Following on the background explanation on the difference between Lux, Lumens and other Output Measures, the next question is how to measure these things.
A few key points to keep in mind:
- Lux is the measurement of the maximum output from the brightest part of the beam (the center), measured in candelas. Lux is directly affected by the focusing optics and reflector design.
- Lumens is the measurement of the total, overall output as typically measured in an integrating sphere. So, all of the light is measured no matter where it goes.
- Depending on the optics, two lights could have identical outputs, but widely different center beam Lux.
Measuring Lux is easy – all you need is a properly calibrated light meter, measured at an appropriate distance to ensure maximum focusing (see my Testing Standards page more info). For many years now, I have had a NIST-certified light meter that I use for this purpose.
Lumens are another matter altogether.
Given that a properly-calibrated integrating sphere will easily run you >$30,000 today, true lumen measures are beyond the reach of your typical enthusiast. It is certainly possible to try and build a reasonable IS facsimile on the cheap – for example, one of the DIY coated hollow styrofoam sphere designs you can find on the internet. You could then try to calibrate it by shipping some of your lights out to be professionally tested, and see if you can then develop your own calibration standard by comparison. And if I were starting from scratch today, that’s exactly what I would do.
But I’m not starting from scratch. Instead, I first designed my lightbox based on the example of one of the leading flashlight reviewers when I got started; Doug P. of the now defunct flashlightreviews.com (aka Quickbeam on CPF). He came up with a milk carton lightbox that actually served pretty well for quick-and-dirty relative output measures. As an aside, I recall Doug took a lot of complaints from IS purists about this approach – a point I’ll come back to at the end.
I took Doug’s idea a step further (and even a step cheaper). For example, I didn’t have a calibrated Lux light meter at that time – but I did have a decent data-logging digital multimeter. So I created my own light meter. I bought a dozen uncalibrated CdS photoresistive cells at Radio Shack for $5, and then picked the one that showed a linear relationship between resistance and light intensity over the widest dynamic range. Using some left-over bits of speaker cable, I wired it to my data-logging DMM and Bob’s your uncle – one relative output measuring lightbox at your service. I didn’t have an explicit calibration standard at that time (I developed one later, see below), so I just used a linear correction factor that gave me relative output values that fairly closely matched Doug’s readings.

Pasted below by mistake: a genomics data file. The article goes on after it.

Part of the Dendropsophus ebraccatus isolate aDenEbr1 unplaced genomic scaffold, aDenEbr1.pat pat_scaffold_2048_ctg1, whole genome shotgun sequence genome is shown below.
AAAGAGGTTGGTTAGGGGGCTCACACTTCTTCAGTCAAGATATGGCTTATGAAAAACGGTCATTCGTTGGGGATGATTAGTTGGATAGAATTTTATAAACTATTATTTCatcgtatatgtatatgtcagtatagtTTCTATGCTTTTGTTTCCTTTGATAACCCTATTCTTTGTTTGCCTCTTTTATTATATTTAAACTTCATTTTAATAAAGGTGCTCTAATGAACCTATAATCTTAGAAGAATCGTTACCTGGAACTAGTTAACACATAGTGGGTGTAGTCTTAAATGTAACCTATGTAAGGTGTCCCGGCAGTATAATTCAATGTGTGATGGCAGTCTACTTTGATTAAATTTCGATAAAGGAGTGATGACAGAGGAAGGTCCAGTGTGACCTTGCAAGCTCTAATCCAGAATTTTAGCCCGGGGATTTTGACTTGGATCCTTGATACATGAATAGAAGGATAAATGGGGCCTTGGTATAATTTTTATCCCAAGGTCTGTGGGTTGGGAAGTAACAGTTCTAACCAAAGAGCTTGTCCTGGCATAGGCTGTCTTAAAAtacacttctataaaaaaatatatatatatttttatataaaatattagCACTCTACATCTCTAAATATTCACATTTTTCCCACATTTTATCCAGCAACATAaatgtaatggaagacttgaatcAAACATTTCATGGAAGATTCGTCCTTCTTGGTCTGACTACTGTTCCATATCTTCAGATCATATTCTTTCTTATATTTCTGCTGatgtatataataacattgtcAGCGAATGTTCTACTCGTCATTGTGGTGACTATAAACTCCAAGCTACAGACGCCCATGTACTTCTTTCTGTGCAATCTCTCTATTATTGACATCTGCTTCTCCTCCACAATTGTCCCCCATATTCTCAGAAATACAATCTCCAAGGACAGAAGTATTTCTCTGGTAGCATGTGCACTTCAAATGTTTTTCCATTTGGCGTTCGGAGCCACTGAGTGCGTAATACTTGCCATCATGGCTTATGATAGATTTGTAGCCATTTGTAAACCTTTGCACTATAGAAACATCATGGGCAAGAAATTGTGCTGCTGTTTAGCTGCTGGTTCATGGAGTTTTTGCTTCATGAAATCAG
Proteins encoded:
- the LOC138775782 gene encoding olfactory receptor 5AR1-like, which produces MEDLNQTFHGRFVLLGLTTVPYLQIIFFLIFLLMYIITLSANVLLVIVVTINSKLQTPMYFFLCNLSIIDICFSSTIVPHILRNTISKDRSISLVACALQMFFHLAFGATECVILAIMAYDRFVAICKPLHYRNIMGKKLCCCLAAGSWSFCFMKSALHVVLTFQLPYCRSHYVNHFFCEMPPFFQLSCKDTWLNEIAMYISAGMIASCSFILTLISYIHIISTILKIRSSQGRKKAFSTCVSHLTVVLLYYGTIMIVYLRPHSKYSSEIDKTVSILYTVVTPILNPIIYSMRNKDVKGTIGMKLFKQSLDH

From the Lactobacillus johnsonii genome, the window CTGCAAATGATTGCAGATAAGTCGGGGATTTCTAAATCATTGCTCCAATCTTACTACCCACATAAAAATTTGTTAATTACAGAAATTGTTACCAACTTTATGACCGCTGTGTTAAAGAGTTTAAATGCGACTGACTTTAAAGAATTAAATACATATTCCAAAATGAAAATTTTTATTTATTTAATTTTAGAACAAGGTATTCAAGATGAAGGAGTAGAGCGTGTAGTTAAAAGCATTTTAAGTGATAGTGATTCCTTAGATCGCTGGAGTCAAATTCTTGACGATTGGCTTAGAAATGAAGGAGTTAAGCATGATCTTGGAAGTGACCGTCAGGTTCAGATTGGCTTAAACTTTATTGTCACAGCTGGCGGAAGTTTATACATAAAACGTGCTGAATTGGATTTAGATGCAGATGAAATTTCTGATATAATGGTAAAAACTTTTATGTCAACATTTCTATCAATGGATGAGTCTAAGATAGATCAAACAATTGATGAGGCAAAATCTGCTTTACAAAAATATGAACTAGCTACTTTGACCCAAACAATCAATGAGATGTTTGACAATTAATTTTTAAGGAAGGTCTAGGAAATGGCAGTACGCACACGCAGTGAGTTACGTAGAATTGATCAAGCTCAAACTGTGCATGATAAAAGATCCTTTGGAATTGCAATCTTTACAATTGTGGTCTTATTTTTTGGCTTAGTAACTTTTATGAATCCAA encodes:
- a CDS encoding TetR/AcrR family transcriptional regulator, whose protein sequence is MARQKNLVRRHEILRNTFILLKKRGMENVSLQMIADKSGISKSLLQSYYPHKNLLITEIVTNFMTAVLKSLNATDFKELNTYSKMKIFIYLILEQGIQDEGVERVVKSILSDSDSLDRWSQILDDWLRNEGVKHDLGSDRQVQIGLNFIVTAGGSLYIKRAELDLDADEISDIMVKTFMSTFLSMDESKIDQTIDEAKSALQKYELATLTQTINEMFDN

One advantage is that my lightbox design is permanently mounted (i.e., the sensor never moves). I also maintain an ongoing internal calibration of the sensor using a standardized set of lights, tested at regular intervals. Fun fact – the sensor actually drifts out of alignment at a slow linear rate that I can easily correct for. From inception, I can confirm that there is ~1% drift per year, which I correct for on a monthly basis. So the relative output values I reported over the years were entirely consistent.
My lightbox also differs in one important way – I’ve reversed the light and sensor placement, to facilitate runtimes. In my case, the flashlight enters the flat bottom of the milk carton, and the sensor is located on the side of the carton near the base. The bezel of the flashlight thus serves as its own baffle, preventing any light from shining directly on the sensor.
As Doug noted, a milk carton is hardly a perfect integrating sphere. But it doesn’t have to be – as long as you realize the results are simply relative output values, you can still draw meaningful comparisons between lights. The point is that the internal standard for my lightbox (and all relative output runtime graphs) were tightly controlled and monitored so that results were directly comparable. If I were to run those lights in my lightbox again (with the current updated calibration), the graphs would be pretty much indistinguishable (I know, because I did this periodically to confirm the calibration).
As to the actual lumen estimate, that is a different matter – I have never made any claim to itheir absolute value accuracy. The method I have used to adjust my internally-consistent calibrated lightbox values to estimated lumens (and note that I always refer to them as such) is based on a statistical relationship developed from an extensive series of comparisons, described in detail further down this page.
The point is that the relative value accuracy of my measures remains remarkably high. So, for example, if I estimate one light at 300 lumens and another at 360 lumens, you can feel fairly comfortable with the conclusion that the second light is indeed about 20% brighter. But whether or not that is really 250 and 300 lumens (or 350 and 420 lumens, etc, etc.) I cannot say with any certainty. For that, I am relying on all the results of the ~150 or comparison points in the analysis below.